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Thursday, Oct 19th

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Puerto Rico dam failure prompts mass evacuation

Damaged dam prompts mass evacuation in PR

Puerto Rican officials rushed to evacuate some 70,000 people downstream of a failing dam in the wake of Hurricane Maria, while at least six people were confirmed dead on the US Caribbean territory following the storm.

The US National Weather Service (NWS) issued a flash flood emergency at the Guajataca Dam in Isabela Municipality, saying on Twitter that it was "an extremely dangerous situation" and that buses were evacuating residents from their homes "as quickly as they can".

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Hurricane Maria makes landfall in Puerto Rico as devastating Category 4 storm

Maria hits Puerto RicoOne of the strongest hurricanes to ever hit Puerto Rico pummeled the island Wednesday, tearing off roofs and sending doors flying from hinges as officials warned Hurricane Maria would decimate the power company's crumbling infrastructure and force the government to rebuild dozens of communities.

Maria, which has killed at least nine in the Caribbean, made landfall early Wednesday in the southeast coastal town of Yabucoa as a Category 4 storm with winds of 155 mph (250 kph) winds, and it was expected to punish the island with life-threatening winds for 12 to 24 hours, forecasters said.

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Hurricane Maria smashes Dominica, now menaces Puerto Rico

Hurricane Maria devastates DominicaHurricane Maria smashed into Dominica with 160 mph winds, ripping the roof off even the prime minister's residence and causing what he called "mind-boggling" devastation Tuesday as it plunged into a Caribbean region already ravaged by Hurricane Irma.

The storm was on a track to wallop Puerto Rico on Wednesday "with a force and violence that we haven't seen for several generations," the territory's governor said.

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Study shows Arctic sea ice continues to melt considerably

Arctic ice continues to meltArctic sea ice shrank to roughly 4.7 million square kilometers in September, making the sea ice extent in 2017 far below numbers from 1979 to 2006.

Scientists from the Alfred Wegener Institute, the University of Bremen and Universitat Hamburg reported Friday that the minimum sea ice extent for 2017 is average for the past 10 years, despite being far below average from previous decades.

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How Man-made Earthquakes Could Cripple the U.S. Economy

Oklahoma fracking earthquakeWhen Hurricane Harvey made landfall in Texas, U.S. oil refining plummeted to record lows. Now, nearly three weeks later, six key refineries remain shut down and an additional 11 are either struggling to come back on line or operating at a significantly reduced rate.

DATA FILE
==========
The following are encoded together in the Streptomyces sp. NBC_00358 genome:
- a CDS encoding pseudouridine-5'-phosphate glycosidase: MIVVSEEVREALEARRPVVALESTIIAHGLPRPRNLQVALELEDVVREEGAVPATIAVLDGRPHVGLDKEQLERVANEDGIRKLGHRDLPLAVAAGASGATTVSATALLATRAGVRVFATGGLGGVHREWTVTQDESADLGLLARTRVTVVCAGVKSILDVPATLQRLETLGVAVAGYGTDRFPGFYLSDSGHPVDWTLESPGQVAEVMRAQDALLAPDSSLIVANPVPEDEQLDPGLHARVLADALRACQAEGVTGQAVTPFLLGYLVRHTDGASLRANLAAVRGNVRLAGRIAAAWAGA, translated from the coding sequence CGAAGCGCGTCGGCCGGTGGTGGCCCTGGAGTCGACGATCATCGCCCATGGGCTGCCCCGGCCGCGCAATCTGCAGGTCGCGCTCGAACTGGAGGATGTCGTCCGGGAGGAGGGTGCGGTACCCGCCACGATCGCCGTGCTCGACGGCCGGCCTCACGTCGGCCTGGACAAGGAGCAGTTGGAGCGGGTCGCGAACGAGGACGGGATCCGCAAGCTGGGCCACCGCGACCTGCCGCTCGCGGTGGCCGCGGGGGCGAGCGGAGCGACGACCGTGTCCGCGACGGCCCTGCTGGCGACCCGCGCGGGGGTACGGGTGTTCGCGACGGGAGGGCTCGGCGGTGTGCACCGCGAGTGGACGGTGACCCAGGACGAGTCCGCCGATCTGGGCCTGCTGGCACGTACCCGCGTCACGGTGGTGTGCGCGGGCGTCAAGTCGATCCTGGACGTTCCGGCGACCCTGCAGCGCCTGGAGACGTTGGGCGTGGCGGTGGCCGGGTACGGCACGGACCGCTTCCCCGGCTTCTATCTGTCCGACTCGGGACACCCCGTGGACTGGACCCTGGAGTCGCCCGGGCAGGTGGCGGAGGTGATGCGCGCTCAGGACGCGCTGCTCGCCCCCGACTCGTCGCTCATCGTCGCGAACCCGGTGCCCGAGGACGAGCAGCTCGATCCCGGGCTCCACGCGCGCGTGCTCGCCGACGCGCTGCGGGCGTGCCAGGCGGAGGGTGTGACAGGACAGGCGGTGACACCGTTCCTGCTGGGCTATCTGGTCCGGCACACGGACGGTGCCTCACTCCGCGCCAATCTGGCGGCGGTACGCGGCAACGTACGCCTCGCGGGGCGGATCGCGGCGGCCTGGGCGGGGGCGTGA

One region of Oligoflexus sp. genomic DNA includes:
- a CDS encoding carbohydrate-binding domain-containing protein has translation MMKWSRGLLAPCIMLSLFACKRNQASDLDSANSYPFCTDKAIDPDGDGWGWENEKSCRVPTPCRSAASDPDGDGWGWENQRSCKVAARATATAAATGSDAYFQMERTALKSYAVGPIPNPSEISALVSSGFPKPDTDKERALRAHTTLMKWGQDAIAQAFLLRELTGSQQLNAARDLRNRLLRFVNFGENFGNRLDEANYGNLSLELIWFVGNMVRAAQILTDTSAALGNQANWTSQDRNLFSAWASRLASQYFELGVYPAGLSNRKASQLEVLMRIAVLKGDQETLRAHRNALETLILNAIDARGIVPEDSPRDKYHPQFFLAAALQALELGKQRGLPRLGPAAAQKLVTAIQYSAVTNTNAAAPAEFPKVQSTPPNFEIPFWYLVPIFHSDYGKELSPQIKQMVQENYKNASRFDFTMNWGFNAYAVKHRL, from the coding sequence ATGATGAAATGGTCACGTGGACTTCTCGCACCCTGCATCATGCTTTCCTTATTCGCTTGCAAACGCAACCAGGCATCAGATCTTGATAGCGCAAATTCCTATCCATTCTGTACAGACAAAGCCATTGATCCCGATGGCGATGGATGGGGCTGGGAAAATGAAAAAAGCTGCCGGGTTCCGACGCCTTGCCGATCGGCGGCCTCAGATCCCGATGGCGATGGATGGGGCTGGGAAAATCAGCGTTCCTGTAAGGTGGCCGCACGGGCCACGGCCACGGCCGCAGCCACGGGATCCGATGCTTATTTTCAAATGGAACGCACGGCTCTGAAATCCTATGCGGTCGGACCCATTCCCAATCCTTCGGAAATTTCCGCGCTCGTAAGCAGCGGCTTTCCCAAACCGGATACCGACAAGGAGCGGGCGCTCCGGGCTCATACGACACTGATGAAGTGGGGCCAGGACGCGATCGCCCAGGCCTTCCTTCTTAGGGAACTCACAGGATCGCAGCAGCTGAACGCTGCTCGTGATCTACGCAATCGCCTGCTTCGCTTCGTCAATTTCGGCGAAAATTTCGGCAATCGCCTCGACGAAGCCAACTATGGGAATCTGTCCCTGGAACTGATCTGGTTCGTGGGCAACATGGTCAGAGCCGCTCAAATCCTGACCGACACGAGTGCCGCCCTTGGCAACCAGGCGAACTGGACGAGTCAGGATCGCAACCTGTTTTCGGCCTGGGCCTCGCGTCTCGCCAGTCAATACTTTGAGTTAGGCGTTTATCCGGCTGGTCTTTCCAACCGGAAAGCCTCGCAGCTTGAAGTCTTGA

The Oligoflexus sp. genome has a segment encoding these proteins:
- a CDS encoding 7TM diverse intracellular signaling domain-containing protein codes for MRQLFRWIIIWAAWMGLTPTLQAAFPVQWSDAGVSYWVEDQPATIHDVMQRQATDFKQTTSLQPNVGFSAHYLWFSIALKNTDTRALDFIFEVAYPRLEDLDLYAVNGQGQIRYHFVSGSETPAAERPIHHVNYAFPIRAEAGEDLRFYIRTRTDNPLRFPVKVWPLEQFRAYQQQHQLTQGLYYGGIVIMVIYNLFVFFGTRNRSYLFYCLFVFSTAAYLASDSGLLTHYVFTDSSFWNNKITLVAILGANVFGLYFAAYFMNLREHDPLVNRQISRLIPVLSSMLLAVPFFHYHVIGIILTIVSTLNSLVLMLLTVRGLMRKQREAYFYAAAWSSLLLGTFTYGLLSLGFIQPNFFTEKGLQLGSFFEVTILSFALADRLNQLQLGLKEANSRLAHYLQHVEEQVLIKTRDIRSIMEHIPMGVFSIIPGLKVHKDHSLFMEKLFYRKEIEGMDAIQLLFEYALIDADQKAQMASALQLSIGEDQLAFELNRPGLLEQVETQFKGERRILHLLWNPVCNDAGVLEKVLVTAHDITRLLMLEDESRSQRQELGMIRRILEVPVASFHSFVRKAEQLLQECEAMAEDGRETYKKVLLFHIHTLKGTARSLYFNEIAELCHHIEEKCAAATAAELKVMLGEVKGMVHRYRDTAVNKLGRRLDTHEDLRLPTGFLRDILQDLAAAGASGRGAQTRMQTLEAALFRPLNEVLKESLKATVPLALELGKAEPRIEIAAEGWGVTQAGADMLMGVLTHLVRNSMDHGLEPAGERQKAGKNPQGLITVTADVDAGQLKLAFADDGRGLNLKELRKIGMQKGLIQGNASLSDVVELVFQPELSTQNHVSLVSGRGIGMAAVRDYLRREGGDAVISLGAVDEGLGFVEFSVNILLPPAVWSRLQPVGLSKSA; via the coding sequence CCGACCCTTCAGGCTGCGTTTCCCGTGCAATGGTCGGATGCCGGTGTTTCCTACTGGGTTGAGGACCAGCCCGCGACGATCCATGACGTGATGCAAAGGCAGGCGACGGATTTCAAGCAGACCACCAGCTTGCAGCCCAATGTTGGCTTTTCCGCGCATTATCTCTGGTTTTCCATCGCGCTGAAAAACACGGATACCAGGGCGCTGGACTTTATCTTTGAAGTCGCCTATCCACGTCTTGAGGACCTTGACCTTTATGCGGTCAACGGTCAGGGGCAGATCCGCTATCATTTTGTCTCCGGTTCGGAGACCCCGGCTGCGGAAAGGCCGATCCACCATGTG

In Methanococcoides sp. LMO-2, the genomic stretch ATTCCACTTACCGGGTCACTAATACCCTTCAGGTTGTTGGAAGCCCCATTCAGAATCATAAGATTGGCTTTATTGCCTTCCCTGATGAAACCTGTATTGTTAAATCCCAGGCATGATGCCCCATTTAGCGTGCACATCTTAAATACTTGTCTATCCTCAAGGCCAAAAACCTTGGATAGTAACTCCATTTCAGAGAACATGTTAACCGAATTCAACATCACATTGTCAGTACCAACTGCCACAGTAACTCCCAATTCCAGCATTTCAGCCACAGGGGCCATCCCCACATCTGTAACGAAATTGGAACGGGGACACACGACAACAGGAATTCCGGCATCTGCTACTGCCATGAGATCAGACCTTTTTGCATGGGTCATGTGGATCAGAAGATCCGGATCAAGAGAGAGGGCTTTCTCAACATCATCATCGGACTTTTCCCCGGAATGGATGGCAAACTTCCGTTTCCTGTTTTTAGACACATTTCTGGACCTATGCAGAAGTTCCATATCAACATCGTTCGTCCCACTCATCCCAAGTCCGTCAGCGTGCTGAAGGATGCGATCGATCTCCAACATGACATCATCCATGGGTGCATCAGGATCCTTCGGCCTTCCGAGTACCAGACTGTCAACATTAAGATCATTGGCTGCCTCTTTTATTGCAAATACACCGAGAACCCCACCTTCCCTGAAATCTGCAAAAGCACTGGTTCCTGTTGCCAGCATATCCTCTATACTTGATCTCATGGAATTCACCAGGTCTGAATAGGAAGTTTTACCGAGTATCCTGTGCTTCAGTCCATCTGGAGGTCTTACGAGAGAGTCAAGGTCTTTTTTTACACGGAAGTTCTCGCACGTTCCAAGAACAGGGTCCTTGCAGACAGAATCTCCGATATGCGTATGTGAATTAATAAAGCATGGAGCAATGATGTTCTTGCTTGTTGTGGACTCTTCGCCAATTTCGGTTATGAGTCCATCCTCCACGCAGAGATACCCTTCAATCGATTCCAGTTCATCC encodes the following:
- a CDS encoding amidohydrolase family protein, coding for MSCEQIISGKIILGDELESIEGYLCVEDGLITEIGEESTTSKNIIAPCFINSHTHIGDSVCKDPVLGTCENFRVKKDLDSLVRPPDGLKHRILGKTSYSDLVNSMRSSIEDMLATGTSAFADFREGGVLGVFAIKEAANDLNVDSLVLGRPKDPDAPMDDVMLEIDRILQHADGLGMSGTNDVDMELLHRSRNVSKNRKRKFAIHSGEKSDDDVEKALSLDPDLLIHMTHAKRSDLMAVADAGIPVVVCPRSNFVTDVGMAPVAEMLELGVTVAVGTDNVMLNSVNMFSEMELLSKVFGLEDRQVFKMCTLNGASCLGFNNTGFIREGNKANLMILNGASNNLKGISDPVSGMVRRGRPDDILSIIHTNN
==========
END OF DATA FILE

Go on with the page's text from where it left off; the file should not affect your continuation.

That slowdown, coupled with predictions of decreased demand in the wake of Hurricane Irma and the devastating earthquake that struck Mexico last week, has shifted oil pressures in other places, too. And none may be quite as vulnerable as the tank farms in Cushing, Oklahoma.

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These Caribbean Islands Are Reeling After Hurricane Irma’s Deadly Rampage

Caribbean islands hit by Irma

Hurricane Irma left behind death and destruction on several Caribbean islands after a nearly weeklong rampage across the region toward Florida.

At least 38 people in the Caribbean were killed and thousands of homes and businesses destroyed as maximum sustained winds of 185 mph wreaked havoc on residents and tourists alike.

Some islands, such as Puerto Rico and several southeastern islands of the Lesser Antilles, were spared direct hits, though they still incurred damage and casualties. In Barbados, a 16-year-old professional surfer was killed trying to catch a wave during the storm.

Here are the islands that were hit hardest by Irma:

NASA maps summer melt of Greenland Ice Sheet

NASA maps summer ice melt in GreenlandNASA's Operation IceBridge has been mapping summer ice melt of the Greenland Ice Sheet since Aug. 25 using a B200T King Air aircraft.

The flights will go through Sept. 21, with repeat paths to be flown in the spring to monitor seasonal changes in the elevation of the ice sheet.

"We started to mount these summer campaigns on a regular basis two years ago," Joe MacGregor, IceBridge's deputy project scientist and a glaciologist with NASA's Goddard Space Flight Center in Greenbelt, Maryland, said in a press release. "If the flights go as expected, the result will be a high-quality survey of some of the fastest melting areas in Greenland and across as much of the island as possible."

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